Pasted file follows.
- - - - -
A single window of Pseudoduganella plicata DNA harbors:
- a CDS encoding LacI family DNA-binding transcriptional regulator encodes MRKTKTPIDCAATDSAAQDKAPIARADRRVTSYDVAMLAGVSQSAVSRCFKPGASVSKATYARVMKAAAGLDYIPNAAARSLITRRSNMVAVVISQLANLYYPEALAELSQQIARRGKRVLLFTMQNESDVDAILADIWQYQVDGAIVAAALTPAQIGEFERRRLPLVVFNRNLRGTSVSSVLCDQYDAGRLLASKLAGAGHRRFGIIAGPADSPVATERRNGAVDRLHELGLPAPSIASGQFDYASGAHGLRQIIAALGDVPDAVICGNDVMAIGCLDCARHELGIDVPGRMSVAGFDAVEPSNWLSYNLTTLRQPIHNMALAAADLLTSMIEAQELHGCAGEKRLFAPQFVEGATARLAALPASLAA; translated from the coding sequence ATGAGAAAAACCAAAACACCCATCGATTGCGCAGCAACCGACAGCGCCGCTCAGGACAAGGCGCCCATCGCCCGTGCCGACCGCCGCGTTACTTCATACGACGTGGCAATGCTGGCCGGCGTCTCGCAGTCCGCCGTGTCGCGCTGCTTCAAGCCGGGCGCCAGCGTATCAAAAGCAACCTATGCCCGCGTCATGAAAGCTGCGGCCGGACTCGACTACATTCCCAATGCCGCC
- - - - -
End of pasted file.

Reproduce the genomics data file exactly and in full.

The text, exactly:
A single window of Pseudoduganella plicata DNA harbors:
- a CDS encoding LacI family DNA-binding transcriptional regulator encodes MRKTKTPIDCAATDSAAQDKAPIARADRRVTSYDVAMLAGVSQSAVSRCFKPGASVSKATYARVMKAAAGLDYIPNAAARSLITRRSNMVAVVISQLANLYYPEALAELSQQIARRGKRVLLFTMQNESDVDAILADIWQYQVDGAIVAAALTPAQIGEFERRRLPLVVFNRNLRGTSVSSVLCDQYDAGRLLASKLAGAGHRRFGIIAGPADSPVATERRNGAVDRLHELGLPAPSIASGQFDYASGAHGLRQIIAALGDVPDAVICGNDVMAIGCLDCARHELGIDVPGRMSVAGFDAVEPSNWLSYNLTTLRQPIHNMALAAADLLTSMIEAQELHGCAGEKRLFAPQFVEGATARLAALPASLAA; translated from the coding sequence ATGAGAAAAACCAAAACACCCATCGATTGCGCAGCAACCGACAGCGCCGCTCAGGACAAGGCGCCCATCGCCCGTGCCGACCGCCGCGTTACTTCATACGACGTGGCAATGCTGGCCGGCGTCTCGCAGTCCGCCGTGTCGCGCTGCTTCAAGCCGGGCGCCAGCGTATCAAAAGCAACCTATGCCCGCGTCATGAAAGCTGCGGCCGGACTCGACTACATTCCCAATGCCGCC